December 22, 2021teaching statistics analytics Data science statitics
As the holidays approach, it’s always a great time of year to reflect back and look forward. This post will describe my approach to this as it relates to a class that just wrapped up for the Fall 2021 semester.
I instruct the course NR 5021: Statistics for Agricultural and Natural Resources Professionals at the University of Minnesota. The class has between 25 and 40 graduate students enrolled in a given year, a mix between students studying natural resources, agriculture, and plant sciences. Students are typically in their first year and enrolled in a Master’s or PhD program.
The course presents introductory concepts in statistics with an applied focus. We move from probability concepts all the way through zero-inflated regression, a pace that has worked well for the graduate students. We use R as software and students complete assignments in R Markdown in addition to other quizzes and posts related to statistics concepts.
One of the last things I ask students to complete in the class is a poll inquiring about future topics in statistics they would like to learn about. With a solid foundation of statistical concepts, students generally know what skills they need to apply to their own research and what topics they would like to dive into deeper.
Over the last two classes, 55 students have responded to the poll. Students simply check a box next to a topic if they would like to learn more about it, with no limit on the number of selections. The results are:
What strikes me most about the four topics which ranked highest is that they are not exactly topics in statistics. Graphics in R, exploratory data analysis, reproducible research, and database design are certainly related to statistics, but we often refer to these skills as ones that an analyst performs. In many ways they are the “soft skills” of a statistician and don’t require any knowledge about p-values, hypothesis tests, or assumptions of normality.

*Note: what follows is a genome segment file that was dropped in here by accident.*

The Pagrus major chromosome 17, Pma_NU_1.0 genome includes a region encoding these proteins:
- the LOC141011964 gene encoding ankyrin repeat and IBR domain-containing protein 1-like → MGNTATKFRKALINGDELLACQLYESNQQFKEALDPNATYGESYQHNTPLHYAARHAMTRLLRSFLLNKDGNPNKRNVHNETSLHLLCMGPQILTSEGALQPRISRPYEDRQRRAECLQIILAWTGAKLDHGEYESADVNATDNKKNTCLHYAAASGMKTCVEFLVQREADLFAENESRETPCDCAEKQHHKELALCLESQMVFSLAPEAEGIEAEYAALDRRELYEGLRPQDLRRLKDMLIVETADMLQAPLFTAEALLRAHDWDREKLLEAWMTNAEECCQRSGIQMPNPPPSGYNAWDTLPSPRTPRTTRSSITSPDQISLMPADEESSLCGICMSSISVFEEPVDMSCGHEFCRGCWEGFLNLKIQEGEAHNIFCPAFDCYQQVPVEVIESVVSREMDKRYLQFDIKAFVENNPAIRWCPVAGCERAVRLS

It always strikes me as odd when I learn that a faculty member is eager to teach a new class in a “hot topic” like machine learning or Bayesian statistics, yet those topics appeal to a niche segment of students. We should be offering more classes and workshops in topics such as creating graphics and exploring data. Such skills will enable students and professionals to better understand their data and communicate it effectively with others.
For now, I’ll share these results with my colleagues and begin thinking about how to integrate these concepts into other courses.
As a part of the class, I’ve put together the book Statistics in Natural Resources: Applications with R. I welcome your feedback on it!
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